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Business Success Secrets From Will Smith

October 31, 2010

Just found this video where actor/singer/song writer, Will Smith, shares his secrets of business success. The only thing I would add that Will left out is to ask for guidance from the Almighty. Otherwise, it’s excellent advice.

Automatic Direct Messages or Not?

October 21, 2010

Have you noticed that sometimes when you follow someone on Twitter, you get a direct message back? As you may know, a lot of those are automatically generated. As with many things in the social media world, there are diverse opinions on this practice.

Some say that you should definitely use an automatically generated “thanks for following message” but that you need to be careful about exactly how you write the message. Others claim that this is one step away from spam. Personally, I’m not sure.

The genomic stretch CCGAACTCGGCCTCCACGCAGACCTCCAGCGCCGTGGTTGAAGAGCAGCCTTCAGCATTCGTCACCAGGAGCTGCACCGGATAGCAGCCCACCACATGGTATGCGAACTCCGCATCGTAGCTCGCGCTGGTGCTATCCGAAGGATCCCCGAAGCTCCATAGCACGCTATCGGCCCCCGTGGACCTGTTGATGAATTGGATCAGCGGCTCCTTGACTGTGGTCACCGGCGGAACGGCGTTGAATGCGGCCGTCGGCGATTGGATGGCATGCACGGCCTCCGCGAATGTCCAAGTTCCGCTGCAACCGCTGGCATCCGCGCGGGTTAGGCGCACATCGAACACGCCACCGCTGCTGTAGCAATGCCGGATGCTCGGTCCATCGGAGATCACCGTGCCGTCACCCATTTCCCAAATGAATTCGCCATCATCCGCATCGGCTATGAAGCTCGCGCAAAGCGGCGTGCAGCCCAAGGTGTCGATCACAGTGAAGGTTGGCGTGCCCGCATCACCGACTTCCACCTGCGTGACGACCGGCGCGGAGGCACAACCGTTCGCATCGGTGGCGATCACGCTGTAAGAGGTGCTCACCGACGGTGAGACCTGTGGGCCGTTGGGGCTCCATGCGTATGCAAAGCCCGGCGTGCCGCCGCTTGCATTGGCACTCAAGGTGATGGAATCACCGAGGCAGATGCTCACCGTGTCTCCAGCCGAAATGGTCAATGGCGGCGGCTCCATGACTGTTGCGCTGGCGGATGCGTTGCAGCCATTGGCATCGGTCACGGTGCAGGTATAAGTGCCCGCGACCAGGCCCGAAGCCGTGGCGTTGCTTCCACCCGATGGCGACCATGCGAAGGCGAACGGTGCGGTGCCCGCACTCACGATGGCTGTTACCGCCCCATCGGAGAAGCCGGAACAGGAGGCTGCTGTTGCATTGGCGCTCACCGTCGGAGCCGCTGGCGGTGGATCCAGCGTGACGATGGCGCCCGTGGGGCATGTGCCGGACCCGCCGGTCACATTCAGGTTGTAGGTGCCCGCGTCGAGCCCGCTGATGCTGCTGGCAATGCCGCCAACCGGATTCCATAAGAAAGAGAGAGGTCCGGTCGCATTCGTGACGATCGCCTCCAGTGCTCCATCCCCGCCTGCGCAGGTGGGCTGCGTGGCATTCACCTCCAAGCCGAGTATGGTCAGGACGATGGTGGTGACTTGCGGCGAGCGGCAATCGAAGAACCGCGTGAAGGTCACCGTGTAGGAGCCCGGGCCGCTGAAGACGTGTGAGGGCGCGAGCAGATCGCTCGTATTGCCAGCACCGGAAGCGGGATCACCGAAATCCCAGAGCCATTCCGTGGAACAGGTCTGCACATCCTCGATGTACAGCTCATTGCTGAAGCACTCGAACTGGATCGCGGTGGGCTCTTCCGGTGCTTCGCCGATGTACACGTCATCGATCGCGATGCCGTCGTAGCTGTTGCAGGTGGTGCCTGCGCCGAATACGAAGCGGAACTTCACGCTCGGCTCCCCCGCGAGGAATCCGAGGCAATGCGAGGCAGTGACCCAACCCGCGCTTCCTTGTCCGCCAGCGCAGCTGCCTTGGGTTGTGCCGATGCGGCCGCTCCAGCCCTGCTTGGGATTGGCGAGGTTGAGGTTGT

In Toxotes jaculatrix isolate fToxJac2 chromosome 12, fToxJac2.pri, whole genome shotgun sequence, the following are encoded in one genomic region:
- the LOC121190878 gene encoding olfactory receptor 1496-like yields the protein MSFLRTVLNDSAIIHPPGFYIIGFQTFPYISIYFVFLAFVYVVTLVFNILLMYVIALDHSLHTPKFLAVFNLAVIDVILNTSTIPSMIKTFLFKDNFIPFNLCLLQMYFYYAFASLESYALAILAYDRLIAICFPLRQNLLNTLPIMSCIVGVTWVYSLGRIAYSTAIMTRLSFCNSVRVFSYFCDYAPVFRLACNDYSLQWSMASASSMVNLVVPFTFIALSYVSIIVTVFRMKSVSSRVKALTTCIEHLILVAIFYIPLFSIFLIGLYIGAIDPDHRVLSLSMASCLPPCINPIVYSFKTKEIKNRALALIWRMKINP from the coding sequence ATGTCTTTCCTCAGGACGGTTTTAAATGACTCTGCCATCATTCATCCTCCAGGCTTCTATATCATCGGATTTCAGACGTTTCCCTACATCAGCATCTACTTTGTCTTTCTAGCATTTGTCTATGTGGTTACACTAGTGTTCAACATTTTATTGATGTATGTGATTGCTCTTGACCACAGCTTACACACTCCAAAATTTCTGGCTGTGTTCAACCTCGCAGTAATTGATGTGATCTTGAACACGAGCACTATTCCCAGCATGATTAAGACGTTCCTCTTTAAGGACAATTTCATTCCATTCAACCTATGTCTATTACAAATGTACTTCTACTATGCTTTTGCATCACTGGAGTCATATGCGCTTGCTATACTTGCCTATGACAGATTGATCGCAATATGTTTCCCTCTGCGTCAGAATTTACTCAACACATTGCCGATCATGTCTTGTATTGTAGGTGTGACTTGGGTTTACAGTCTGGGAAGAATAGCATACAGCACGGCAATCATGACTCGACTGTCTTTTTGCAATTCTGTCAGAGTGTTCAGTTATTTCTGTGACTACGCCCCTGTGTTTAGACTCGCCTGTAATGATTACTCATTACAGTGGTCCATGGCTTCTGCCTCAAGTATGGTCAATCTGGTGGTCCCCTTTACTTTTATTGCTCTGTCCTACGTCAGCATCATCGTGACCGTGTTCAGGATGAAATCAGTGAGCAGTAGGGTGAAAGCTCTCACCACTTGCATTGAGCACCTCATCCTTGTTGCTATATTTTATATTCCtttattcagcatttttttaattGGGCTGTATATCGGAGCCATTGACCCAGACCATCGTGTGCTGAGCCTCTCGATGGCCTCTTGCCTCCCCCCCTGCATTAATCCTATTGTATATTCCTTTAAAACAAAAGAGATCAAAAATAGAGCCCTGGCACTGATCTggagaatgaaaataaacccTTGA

On the one hand, when I receive those direct messages, they don’t really bother me (except the ones that overtly try to recruit me to follow them on Facebook or buy their product). On the other hand, I pretty much ignore them. They don’t make me feel warm and fuzzy or acknowledged or anything. I just think, “oh look, an automatically generated direct message”.

At this point, I don’t use a direct response message. But I wonder whether I should. What do you think? Are you bothered by automatic dm messages? Impressed by them? Would you rather get an automatic response than no response at all? I’d like to hear your opinions below.

Blogworld Expo Day 3: The bad news (with solutions!)

October 20, 2010